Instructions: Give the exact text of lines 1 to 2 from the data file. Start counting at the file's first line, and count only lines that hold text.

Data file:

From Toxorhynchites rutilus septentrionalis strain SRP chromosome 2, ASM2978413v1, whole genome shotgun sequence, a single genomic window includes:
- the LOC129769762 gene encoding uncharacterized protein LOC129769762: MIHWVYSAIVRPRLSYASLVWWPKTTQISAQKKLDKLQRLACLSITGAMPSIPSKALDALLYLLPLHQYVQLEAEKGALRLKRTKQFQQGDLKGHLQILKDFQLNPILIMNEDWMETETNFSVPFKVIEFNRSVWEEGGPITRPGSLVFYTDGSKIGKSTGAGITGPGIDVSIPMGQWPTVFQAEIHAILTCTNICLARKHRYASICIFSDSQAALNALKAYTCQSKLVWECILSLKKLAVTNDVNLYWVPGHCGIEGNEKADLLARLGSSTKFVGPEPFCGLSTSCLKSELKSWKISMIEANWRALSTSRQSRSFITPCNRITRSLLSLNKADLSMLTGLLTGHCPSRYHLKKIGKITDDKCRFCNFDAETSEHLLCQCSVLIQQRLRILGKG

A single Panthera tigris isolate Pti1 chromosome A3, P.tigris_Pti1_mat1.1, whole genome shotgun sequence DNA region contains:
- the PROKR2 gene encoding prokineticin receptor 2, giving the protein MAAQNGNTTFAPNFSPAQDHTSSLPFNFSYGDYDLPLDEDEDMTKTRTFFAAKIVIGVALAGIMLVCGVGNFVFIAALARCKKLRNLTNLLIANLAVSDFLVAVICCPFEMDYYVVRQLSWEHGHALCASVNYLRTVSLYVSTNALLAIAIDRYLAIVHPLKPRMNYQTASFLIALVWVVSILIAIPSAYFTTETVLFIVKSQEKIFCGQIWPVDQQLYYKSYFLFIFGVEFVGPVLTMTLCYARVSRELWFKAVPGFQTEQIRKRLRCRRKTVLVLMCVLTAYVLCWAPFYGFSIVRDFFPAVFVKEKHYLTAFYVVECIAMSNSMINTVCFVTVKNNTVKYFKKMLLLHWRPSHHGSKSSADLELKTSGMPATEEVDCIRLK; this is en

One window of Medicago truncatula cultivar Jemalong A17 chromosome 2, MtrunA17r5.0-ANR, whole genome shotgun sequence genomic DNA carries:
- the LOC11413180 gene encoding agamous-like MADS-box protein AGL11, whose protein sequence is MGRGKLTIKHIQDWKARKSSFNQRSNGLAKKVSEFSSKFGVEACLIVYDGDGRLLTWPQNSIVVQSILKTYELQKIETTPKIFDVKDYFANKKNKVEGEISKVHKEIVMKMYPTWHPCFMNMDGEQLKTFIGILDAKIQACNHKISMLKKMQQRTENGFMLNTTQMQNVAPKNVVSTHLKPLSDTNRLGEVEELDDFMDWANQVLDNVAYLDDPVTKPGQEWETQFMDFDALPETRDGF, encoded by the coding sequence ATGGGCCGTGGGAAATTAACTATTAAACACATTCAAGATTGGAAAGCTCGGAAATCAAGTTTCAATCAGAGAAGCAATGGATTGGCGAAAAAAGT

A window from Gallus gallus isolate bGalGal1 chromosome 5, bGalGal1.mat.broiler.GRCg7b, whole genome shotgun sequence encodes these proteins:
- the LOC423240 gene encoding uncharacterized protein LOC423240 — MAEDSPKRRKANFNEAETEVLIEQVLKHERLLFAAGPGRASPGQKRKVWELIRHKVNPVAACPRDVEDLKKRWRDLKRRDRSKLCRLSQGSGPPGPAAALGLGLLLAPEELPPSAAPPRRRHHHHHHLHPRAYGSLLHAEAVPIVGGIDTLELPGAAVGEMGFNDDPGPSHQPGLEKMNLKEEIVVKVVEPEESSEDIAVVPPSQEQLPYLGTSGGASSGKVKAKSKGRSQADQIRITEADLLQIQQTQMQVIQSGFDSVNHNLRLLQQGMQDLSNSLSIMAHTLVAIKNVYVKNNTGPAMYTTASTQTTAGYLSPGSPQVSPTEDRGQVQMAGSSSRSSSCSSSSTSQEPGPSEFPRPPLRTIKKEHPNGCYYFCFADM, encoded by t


From Toxorhynchites rutilus septentrionalis strain SRP chromosome 2, ASM2978413v1, whole genome shotgun sequence, a single genomic window includes:
- the LOC129769762 gene encoding uncharacterized protein LOC129769762: MIHWVYSAIVRPRLSYASLVWWPKTTQISAQKKLDKLQRLACLSITGAMPSIPSKALDALLYLLPLHQYVQLEAEKGALRLKRTKQFQQGDLKGHLQILKDFQLNPILIMNEDWMETETNFSVPFKVIEFNRSVWEEGGPITRPGSLVFYTDGSKIGKSTGAGITGPGIDVSIPMGQWPTVFQAEIHAILTCTNICLARKHRYASICIFSDSQAALNALKAYTCQSKLVWECILSLKKLAVTNDVNLYWVPGHCGIEGNEKADLLARLGSSTKFVGPEPFCGLSTSCLKSELKSWKISMIEANWRALSTSRQSRSFITPCNRITRSLLSLNKADLSMLTGLLTGHCPSRYHLKKIGKITDDKCRFCNFDAETSEHLLCQCSVLIQQRLRILGKG